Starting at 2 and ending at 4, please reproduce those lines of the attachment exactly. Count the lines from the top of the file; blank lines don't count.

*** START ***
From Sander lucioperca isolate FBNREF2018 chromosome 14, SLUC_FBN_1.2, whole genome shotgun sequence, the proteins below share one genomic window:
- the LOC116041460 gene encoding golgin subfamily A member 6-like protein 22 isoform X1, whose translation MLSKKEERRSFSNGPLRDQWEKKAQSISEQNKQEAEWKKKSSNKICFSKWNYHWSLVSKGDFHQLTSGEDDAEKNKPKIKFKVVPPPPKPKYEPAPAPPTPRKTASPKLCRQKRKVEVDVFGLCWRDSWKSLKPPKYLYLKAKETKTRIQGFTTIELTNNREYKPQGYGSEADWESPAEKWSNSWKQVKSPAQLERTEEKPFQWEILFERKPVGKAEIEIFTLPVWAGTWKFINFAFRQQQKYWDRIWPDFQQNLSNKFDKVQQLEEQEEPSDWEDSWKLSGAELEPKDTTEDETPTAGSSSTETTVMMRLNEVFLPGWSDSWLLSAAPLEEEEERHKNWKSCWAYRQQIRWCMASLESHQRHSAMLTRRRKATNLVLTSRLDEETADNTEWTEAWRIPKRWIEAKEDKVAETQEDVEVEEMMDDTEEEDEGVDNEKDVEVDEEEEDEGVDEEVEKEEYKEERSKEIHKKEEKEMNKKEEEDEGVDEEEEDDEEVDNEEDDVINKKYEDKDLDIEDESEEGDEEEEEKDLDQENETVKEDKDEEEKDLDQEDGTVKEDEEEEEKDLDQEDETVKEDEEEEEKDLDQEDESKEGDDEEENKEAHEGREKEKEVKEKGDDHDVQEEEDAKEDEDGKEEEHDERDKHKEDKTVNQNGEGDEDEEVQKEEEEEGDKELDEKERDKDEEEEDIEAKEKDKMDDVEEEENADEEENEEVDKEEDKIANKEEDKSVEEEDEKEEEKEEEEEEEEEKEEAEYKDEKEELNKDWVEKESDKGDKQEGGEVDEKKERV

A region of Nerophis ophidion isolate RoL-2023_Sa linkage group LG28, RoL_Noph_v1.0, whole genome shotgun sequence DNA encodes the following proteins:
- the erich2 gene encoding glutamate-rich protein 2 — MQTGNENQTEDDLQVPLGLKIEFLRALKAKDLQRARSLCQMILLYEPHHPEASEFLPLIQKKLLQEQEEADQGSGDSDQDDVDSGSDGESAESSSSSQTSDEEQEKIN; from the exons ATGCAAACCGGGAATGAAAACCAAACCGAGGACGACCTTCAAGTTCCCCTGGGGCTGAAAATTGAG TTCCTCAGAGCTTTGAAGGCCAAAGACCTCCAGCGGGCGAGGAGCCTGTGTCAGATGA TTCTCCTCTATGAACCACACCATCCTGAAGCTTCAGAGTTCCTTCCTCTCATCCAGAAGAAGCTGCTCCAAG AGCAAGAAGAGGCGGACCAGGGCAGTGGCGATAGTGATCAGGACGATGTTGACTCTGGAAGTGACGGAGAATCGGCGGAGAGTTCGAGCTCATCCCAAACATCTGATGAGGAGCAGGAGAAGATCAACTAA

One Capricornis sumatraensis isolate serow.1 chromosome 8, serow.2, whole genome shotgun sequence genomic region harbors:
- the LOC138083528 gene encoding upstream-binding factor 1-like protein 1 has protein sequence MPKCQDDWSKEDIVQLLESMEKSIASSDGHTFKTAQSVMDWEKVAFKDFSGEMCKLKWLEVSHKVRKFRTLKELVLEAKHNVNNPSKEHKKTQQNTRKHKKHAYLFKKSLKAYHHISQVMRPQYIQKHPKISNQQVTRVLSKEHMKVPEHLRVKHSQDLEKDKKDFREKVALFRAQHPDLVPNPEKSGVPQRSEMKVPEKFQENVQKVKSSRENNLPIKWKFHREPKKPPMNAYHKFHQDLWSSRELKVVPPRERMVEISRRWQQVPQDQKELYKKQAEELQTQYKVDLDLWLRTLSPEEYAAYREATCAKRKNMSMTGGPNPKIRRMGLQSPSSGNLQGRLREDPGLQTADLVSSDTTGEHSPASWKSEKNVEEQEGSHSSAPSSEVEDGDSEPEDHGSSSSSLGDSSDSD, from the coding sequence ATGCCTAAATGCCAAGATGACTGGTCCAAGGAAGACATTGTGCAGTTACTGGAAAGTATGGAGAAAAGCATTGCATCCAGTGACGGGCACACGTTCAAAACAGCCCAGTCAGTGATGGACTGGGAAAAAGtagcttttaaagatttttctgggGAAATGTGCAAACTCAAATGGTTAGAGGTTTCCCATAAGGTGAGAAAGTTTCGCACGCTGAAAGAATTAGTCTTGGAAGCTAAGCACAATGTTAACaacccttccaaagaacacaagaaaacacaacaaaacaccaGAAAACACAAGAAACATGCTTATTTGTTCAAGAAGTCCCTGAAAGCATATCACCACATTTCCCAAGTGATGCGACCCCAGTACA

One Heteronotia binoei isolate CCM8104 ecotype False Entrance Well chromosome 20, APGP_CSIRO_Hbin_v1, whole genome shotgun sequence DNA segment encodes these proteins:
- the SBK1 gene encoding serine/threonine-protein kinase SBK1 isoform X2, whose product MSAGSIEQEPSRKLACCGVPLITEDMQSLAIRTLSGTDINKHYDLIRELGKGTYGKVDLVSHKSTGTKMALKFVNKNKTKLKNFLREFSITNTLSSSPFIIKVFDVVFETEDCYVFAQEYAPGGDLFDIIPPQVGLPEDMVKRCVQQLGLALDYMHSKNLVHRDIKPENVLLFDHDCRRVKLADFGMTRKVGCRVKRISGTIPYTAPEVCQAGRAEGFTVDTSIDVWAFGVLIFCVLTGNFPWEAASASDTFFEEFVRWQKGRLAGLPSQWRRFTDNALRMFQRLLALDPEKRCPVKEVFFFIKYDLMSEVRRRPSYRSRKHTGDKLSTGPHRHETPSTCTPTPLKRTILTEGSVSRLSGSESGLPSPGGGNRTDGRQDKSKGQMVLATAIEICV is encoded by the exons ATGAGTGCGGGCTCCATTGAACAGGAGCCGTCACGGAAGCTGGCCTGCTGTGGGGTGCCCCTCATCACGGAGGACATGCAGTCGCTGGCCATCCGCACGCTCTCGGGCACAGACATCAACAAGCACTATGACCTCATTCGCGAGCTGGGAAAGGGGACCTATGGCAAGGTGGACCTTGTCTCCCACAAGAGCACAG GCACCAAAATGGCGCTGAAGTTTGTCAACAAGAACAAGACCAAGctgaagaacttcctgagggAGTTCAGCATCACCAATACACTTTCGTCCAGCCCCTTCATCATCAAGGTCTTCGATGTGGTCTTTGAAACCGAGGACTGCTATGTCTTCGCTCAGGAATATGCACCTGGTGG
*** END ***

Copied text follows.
- the LOC116041460 gene encoding golgin subfamily A member 6-like protein 22 isoform X1, whose translation MLSKKEERRSFSNGPLRDQWEKKAQSISEQNKQEAEWKKKSSNKICFSKWNYHWSLVSKGDFHQLTSGEDDAEKNKPKIKFKVVPPPPKPKYEPAPAPPTPRKTASPKLCRQKRKVEVDVFGLCWRDSWKSLKPPKYLYLKAKETKTRIQGFTTIELTNNREYKPQGYGSEADWESPAEKWSNSWKQVKSPAQLERTEEKPFQWEILFERKPVGKAEIEIFTLPVWAGTWKFINFAFRQQQKYWDRIWPDFQQNLSNKFDKVQQLEEQEEPSDWEDSWKLSGAELEPKDTTEDETPTAGSSSTETTVMMRLNEVFLPGWSDSWLLSAAPLEEEEERHKNWKSCWAYRQQIRWCMASLESHQRHSAMLTRRRKATNLVLTSRLDEETADNTEWTEAWRIPKRWIEAKEDKVAETQEDVEVEEMMDDTEEEDEGVDNEKDVEVDEEEEDEGVDEEVEKEEYKEERSKEIHKKEEKEMNKKEEEDEGVDEEEEDDEEVDNEEDDVINKKYEDKDLDIEDESEEGDEEEEEKDLDQENETVKEDKDEEEKDLDQEDGTVKEDEEEEEKDLDQEDETVKEDEEEEEKDLDQEDESKEGDDEEENKEAHEGREKEKEVKEKGDDHDVQEEEDAKEDEDGKEEEHDERDKHKEDKTVNQNGEGDEDEEVQKEEEEEGDKELDEKERDKDEEEEDIEAKEKDKMDDVEEEENADEEENEEVDKEEDKIANKEEDKSVEEEDEKEEEKEEEEEEEEEKEEAEYKDEKEELNKDWVEKESDKGDKQEGGEVDEKKERV

A region of Nerophis ophidion isolate RoL-2023_Sa linkage group LG28, RoL_Noph_v1.0, whole genome shotgun sequence DNA encodes the following proteins:
- the erich2 gene encoding glutamate-rich protein 2 — MQTGNENQTEDDLQVPLGLKIEFLRALKAKDLQRARSLCQMILLYEPHHPEASEFLPLIQKKLLQEQEEADQGSGDSDQDDVDSGSDGESAESSSSSQTSDEEQEKIN; from the exons ATGCAAACCGGGAATGAAAACCAAACCGAGGACGACCTTCAAGTTCCCCTGGGGCTGAAAATTGAG TTCCTCAGAGCTTTGAAGGCCAAAGACCTCCAGCGGGCGAGGAGCCTGTGTCAGATGA TTCTCCTCTATGAACCACACCATCCTGAAGCTTCAGAGTTCCTTCCTCTCATCCAGAAGAAGCTGCTCCAAG AGCAAGAAGAGGCGGACCAGGGCAGTGGCGATAGTGATCAGGACGATGTTGACTCTGGAAGTGACGGAGAATCGGCGGAGAGTTCGAGCTCATCCCAAACATCTGATGAGGAGCAGGAGAAGATCAACTAA